Is a Frye hearing required to admit the results of HGN testing in DUI prosecutions?By Larry A. DavisDecember 2004Practitioners in the field of DUI have known for a number of years that horizontal gaze nystagmus (HGN) testing has been held to be admissible for the purpose of establishing probable cause to arrest in the context of a petition to rescind a statutory summary suspension or motion to quash arrest without the necessity of conducting a Frye hearing.
People v. HannaBy Edward M. MaloneyJanuary 2004In a blistering rebuff, the Illinois Supreme Court has reversed an Illinois Appellate Court decision that had required the Illinois Department of Public Health to follow its own rules and regulations.
Recent casesBy Thomas M. Moran & James J. AhernApril 2004A police officer has authority to stop a vehicle when the driver remains at a standstill for 20 seconds after the traffic control signal turns green. In People v. Kelly, No. #2-02-0274, ___ Ill.App.3d ___, 802 N.E.2d 850, 280 Ill.Dec. 599 (2d Dist. 2003), after the officer observed the defendant's vehicle remain stopped at an intersection for approximately 20 seconds after the light turned green.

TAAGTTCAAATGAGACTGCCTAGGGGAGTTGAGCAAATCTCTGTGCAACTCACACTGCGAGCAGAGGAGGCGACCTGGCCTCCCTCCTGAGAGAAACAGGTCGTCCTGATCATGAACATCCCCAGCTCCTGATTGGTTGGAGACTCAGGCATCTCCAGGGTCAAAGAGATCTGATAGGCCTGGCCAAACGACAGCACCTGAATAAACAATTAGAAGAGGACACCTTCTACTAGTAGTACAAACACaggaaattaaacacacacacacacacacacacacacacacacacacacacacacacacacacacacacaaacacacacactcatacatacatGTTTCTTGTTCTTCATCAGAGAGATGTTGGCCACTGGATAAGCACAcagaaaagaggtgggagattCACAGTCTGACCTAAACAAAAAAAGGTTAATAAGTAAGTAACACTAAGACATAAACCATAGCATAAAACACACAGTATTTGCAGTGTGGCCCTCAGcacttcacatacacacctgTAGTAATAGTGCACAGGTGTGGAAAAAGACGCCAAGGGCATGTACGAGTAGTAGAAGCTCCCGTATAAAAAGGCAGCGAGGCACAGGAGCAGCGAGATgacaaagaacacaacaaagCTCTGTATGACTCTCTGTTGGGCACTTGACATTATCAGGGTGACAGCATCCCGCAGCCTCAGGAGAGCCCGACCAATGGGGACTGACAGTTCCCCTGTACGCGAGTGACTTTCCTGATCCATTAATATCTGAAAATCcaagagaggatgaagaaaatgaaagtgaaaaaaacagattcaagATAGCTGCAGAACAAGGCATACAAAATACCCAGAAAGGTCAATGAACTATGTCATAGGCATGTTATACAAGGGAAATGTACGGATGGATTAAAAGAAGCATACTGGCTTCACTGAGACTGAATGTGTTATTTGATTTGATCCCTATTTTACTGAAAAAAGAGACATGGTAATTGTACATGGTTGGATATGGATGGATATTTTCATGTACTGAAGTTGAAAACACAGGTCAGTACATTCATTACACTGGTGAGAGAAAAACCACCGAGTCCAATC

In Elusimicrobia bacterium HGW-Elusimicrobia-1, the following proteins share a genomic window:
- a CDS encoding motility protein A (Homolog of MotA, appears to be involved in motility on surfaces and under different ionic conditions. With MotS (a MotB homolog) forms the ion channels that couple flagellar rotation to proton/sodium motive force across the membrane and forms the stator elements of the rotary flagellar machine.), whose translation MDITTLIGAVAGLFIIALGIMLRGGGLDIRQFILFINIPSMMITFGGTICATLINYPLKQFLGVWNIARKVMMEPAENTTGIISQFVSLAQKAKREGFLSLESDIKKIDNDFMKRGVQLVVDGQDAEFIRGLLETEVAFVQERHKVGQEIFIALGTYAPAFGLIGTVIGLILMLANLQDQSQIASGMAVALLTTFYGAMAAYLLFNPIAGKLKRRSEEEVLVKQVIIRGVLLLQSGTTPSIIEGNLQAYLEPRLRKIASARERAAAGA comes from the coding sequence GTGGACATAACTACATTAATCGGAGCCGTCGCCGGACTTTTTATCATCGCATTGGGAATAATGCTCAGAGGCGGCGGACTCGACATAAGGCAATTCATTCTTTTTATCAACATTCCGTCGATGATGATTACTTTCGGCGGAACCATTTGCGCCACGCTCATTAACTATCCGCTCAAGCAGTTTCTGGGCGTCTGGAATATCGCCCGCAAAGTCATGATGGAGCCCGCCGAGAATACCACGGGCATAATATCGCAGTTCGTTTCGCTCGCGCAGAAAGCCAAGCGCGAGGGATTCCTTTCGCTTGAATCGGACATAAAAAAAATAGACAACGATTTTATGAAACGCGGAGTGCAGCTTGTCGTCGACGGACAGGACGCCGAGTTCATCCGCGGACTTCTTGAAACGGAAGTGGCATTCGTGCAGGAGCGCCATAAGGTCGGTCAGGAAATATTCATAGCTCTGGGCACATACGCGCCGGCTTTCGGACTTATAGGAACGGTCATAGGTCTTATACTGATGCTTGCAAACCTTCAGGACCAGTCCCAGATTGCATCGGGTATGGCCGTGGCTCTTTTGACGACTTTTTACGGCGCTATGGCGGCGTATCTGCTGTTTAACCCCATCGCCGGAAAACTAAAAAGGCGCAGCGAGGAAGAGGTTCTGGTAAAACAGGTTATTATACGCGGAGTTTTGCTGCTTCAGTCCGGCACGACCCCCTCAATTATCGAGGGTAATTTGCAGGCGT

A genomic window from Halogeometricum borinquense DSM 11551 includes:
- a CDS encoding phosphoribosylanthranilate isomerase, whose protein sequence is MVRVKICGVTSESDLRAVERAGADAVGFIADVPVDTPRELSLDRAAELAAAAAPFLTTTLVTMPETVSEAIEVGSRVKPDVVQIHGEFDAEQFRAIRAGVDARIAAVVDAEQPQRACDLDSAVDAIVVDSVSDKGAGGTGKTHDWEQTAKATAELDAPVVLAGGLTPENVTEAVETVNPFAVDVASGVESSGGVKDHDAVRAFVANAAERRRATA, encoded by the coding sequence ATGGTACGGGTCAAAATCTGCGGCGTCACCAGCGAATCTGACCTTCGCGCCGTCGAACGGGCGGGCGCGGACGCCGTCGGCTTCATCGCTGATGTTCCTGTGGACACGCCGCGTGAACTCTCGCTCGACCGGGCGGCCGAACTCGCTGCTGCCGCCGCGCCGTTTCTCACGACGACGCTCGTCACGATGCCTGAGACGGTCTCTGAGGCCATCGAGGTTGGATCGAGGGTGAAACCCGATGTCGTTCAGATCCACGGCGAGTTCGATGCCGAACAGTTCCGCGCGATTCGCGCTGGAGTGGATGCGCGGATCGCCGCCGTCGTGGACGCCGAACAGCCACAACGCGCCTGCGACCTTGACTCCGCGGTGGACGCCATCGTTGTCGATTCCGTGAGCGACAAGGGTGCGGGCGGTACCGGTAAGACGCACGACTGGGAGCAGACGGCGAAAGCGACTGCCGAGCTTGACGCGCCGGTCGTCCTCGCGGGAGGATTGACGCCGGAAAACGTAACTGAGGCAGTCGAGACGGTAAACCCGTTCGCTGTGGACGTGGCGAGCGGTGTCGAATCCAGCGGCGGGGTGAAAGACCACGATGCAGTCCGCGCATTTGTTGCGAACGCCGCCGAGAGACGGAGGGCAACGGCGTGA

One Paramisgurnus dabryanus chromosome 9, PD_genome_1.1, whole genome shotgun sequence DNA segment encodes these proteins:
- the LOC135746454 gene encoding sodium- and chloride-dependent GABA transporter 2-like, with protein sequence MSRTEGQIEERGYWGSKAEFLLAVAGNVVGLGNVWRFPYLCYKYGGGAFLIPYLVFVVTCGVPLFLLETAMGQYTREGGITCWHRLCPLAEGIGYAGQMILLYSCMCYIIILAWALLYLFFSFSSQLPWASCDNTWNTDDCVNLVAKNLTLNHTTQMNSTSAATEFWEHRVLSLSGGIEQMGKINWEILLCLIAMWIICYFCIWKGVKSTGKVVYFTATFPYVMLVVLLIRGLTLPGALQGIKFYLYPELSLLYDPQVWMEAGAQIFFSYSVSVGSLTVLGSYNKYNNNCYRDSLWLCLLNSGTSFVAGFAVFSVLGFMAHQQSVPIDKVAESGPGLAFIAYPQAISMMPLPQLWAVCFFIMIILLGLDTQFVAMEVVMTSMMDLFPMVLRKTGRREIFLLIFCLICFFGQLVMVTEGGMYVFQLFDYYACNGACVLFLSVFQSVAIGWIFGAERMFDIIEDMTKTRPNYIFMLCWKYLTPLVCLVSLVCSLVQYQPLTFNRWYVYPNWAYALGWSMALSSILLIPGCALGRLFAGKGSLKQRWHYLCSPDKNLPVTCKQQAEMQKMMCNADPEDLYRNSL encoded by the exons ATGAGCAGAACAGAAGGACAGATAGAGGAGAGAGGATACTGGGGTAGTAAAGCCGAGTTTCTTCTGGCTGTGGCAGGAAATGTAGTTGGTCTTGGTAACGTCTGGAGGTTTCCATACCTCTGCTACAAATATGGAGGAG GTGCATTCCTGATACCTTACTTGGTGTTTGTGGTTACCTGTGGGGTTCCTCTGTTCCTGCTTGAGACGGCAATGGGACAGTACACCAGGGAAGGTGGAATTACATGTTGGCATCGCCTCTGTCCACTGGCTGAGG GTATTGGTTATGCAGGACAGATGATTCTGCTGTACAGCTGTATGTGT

Recent DUI casesBy James J. Ahern & Thomas M. MoranDecember 2004In a decision from the Illinois Supreme Court filed September 23, 2004, the Court recognized that a defendant may successfully raise the "GERD defense" as a basis for excluding the result of a breath test.
Recent DUI casesBy Thomas M. Moran & James J. AhernJanuary 2004Supreme Court Rule 412(a)(i) requires that the State, as part of pretrial discovery and upon the defendant's request, supply the defendant with the names of persons whom the State intends to call as witnesses.
Zero tolerance law upheldBy John T. Doddy, Jr.December 2004In Arvia v. Madigan, No. 95590, 2004 LEXIS 671, (Ill. Sup. Ct. April 15, 2004), the Illinois Supreme Court, on direct appeal by the State, reversed the finding of the Circuit Court of Cook County which found the Illinois Zero Tolerance Law (625 ILCS 5/11-501.8) unconstitutional on both equal protection and due process grounds.